29. Why Do Corals Bleach? Conflict and Conflict Mediation in a Host/Symbiont Community.Neil W. Blackstone & Jeff M. Golladay - 2018 - Bioessays 40 (8):1800021.
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  30. Ecological and Evolutionary Benefits of Temperate Phage: What Does or Doesn't Kill You Makes You Stronger.Ellie Harrison & Michael A. Brockhurst - 2017 - Bioessays 39 (12):1700112.
    Infection by a temperate phage can lead to death of the bacterial cell, but sometimes these phages integrate into the bacterial chromosome, offering the potential for a more long-lasting relationship to be established. Here we define three major ecological and evolutionary benefits of temperate phage for bacteria: as agents of horizontal gene transfer, as sources of genetic variation for evolutionary innovation, and as weapons of bacterial competition. We suggest that a coevolutionary perspective is required to understand the roles of temperate (...)
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  31. Multispecies individuals.Pierrick Bourrat & Paul E. Griffiths - 2018 - History and Philosophy of the Life Sciences 40 (2):33.
    We assess the arguments for recognising functionally integrated multispecies consortia as genuine biological individuals, including cases of so-called ‘holobionts’. We provide two examples in which the same core biochemical processes that sustain life are distributed across a consortium of individuals of different species. Although the same chemistry features in both examples, proponents of the holobiont as unit of evolution would recognize one of the two cases as a multispecies individual whilst they would consider the other as a compelling case of (...)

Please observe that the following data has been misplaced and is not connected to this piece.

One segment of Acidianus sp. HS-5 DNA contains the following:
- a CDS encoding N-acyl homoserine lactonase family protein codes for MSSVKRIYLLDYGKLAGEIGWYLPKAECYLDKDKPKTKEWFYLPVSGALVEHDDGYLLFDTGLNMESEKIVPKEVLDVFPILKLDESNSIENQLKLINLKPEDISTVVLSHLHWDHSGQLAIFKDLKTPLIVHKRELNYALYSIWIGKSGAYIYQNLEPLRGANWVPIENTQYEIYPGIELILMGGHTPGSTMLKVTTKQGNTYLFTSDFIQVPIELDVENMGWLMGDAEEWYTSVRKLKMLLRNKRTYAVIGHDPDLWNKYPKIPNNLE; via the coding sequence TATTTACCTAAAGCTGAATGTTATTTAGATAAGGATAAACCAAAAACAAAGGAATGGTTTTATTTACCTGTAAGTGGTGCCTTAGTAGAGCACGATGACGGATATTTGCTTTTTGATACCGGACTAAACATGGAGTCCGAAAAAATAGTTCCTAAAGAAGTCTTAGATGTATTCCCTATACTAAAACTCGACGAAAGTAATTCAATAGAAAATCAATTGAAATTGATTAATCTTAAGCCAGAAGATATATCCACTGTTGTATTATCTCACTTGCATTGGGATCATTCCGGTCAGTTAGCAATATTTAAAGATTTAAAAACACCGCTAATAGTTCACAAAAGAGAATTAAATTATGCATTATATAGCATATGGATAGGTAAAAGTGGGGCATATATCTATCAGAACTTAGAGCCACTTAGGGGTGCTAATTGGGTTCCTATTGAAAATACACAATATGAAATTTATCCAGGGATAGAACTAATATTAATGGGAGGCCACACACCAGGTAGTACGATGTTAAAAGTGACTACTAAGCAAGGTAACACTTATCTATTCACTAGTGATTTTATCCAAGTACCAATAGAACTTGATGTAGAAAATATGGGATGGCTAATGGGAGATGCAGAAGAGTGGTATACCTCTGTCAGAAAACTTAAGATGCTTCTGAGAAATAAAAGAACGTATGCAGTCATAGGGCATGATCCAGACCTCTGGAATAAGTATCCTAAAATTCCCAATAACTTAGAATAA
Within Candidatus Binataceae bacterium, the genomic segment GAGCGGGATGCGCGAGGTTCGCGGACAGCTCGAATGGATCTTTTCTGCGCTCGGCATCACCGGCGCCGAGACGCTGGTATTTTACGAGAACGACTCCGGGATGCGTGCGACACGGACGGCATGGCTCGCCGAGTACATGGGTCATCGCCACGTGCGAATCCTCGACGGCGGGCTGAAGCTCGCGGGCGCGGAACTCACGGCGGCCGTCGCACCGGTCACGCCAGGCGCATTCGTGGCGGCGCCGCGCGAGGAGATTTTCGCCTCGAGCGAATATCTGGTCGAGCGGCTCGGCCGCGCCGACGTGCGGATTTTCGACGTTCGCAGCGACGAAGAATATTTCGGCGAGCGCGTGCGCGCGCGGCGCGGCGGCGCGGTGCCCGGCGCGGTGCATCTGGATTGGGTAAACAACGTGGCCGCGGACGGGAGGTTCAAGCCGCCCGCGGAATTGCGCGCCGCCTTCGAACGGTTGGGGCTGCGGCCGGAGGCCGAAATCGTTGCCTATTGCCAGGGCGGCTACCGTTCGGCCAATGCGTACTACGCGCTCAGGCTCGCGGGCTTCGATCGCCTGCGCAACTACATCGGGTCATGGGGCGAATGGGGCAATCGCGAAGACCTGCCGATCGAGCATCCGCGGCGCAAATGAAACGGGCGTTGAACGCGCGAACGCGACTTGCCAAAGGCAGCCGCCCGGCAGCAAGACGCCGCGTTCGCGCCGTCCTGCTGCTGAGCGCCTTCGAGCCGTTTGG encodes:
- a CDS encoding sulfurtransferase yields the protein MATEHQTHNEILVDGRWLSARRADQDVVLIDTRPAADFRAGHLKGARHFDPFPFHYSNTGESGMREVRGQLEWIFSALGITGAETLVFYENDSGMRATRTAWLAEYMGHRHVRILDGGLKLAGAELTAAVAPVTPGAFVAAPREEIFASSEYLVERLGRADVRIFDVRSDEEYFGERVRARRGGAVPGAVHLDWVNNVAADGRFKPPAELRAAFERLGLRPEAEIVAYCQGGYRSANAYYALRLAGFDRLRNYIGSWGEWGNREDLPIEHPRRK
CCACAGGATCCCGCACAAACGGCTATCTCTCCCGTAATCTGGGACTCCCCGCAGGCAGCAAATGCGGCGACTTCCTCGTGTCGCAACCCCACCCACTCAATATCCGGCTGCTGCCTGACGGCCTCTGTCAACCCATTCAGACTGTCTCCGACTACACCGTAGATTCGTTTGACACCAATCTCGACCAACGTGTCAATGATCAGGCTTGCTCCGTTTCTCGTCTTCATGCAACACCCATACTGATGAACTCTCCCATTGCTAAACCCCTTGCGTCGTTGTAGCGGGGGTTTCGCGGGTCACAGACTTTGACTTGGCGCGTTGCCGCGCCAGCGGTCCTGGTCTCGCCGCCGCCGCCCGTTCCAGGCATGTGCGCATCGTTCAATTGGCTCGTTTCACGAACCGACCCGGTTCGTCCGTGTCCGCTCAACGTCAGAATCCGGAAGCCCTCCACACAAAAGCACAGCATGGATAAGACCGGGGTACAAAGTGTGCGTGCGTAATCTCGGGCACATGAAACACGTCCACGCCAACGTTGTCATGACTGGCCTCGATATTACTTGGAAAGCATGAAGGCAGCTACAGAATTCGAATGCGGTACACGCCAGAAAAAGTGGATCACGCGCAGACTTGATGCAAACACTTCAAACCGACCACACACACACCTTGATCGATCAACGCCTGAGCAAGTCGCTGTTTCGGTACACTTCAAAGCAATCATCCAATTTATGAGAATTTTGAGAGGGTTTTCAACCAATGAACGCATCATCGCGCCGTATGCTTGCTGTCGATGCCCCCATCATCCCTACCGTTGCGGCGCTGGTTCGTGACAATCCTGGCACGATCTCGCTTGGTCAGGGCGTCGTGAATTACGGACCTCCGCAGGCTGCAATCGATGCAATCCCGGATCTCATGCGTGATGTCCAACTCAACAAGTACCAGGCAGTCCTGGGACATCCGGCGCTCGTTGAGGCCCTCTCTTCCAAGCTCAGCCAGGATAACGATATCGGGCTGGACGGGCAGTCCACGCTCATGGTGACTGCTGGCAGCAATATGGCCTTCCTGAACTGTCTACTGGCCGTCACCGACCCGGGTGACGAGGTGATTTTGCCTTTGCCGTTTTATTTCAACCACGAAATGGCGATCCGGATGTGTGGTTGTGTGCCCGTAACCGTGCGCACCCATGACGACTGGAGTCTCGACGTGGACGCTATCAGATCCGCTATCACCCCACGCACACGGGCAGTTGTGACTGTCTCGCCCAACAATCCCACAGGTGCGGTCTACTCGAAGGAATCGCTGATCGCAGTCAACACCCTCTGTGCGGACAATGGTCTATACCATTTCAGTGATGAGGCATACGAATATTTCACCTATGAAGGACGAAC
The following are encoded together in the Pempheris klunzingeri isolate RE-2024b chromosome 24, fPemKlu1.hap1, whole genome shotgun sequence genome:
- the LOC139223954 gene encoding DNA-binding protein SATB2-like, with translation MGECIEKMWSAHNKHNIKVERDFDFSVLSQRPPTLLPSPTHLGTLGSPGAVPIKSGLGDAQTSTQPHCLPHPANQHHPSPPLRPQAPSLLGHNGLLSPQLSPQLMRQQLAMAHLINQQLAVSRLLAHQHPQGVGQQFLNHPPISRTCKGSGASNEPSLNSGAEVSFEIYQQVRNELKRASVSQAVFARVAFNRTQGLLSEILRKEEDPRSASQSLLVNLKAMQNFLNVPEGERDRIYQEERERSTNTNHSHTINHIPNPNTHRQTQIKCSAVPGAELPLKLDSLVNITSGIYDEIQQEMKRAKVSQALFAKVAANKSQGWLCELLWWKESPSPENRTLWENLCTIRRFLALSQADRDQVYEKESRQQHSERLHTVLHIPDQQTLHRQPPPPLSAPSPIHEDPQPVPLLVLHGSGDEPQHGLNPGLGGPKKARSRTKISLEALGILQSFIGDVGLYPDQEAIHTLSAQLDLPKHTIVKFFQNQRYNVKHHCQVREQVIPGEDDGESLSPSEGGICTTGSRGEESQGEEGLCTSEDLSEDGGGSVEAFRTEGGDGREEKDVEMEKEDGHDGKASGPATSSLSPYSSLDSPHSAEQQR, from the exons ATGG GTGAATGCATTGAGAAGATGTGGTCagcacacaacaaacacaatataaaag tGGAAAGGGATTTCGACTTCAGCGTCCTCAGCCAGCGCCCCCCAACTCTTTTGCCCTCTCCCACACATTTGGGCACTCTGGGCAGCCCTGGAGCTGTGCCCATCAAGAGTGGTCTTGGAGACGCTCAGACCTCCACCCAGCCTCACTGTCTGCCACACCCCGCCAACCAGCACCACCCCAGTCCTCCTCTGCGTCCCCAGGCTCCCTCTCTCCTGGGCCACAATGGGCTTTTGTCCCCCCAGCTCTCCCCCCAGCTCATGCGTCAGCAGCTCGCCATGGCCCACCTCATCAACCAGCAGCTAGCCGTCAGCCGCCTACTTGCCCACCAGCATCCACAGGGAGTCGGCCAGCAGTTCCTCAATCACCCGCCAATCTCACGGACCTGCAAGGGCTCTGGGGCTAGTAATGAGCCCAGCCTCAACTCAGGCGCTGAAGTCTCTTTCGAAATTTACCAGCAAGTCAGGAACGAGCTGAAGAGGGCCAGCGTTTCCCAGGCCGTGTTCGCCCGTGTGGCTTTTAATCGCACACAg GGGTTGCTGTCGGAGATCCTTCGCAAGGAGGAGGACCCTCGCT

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  32. Wild Animal Suffering is Intractable.Nicolas Delon & Duncan Purves - 2018 - Journal of Agricultural and Environmental Ethics 31 (2):239-260.
    Most people believe that suffering is intrinsically bad. In conjunction with facts about our world and plausible moral principles, this yields a pro tanto obligation to reduce suffering. This is the intuitive starting point for the moral argument in favor of interventions to prevent wild animal suffering. If we accept the moral principle that we ought, pro tanto, to reduce the suffering of all sentient creatures, and we recognize the prevalence of suffering in the wild, then we seem committed to (...)
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  33. The Perfect Way to Write a Truly Disappointing Book: The Balance of Nature: Ecology’s Enduring Myth John Kricher Princeton, Princeton University Press, 2009.Julien Delord - 2009 - Biological Theory 4 (3):309-310.
  34. Where Animals Go: Mechanistic Home Range Analysis Paul R. Moorcraft and Mark A. Lewis Princeton, NJ: Princeton University Press, 2006.R. McNeill Alexander - 2006 - Biological Theory 1 (4):433-434.
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  35. Reactive Oxygen Species: Radical Factors in the Evolution of Animal Life.Yannick J. Taverne, Daphne Merkus, Ad J. Bogers, Barry Halliwell, Dirk J. Duncker & Timothy W. Lyons - 2018 - Bioessays 40 (3):1700158.
    Introduction of O2 to Earth's early biosphere stimulated remarkable evolutionary adaptations, and a wide range of electron acceptors allowed diverse, energy-yielding metabolic pathways. Enzymatic reduction of O2 yielded a several-fold increase in energy production, enabling evolution of multi-cellular animal life. However, utilization of O2 also presented major challenges as O2 and many of its derived reactive oxygen species are highly toxic, possibly impeding multicellular evolution after the Great Oxidation Event. Remarkably, ROS, and especially hydrogen peroxide, seem to play a major (...)
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  36. The Coupling of Taxonomy and Function in Microbiomes.S. Andrew Inkpen, Gavin M. Douglas, T. D. P. Brunet, Karl Leuschen, W. Ford Doolittle & Morgan G. I. Langille - 2017 - Biology and Philosophy 32 (6):1225-1243.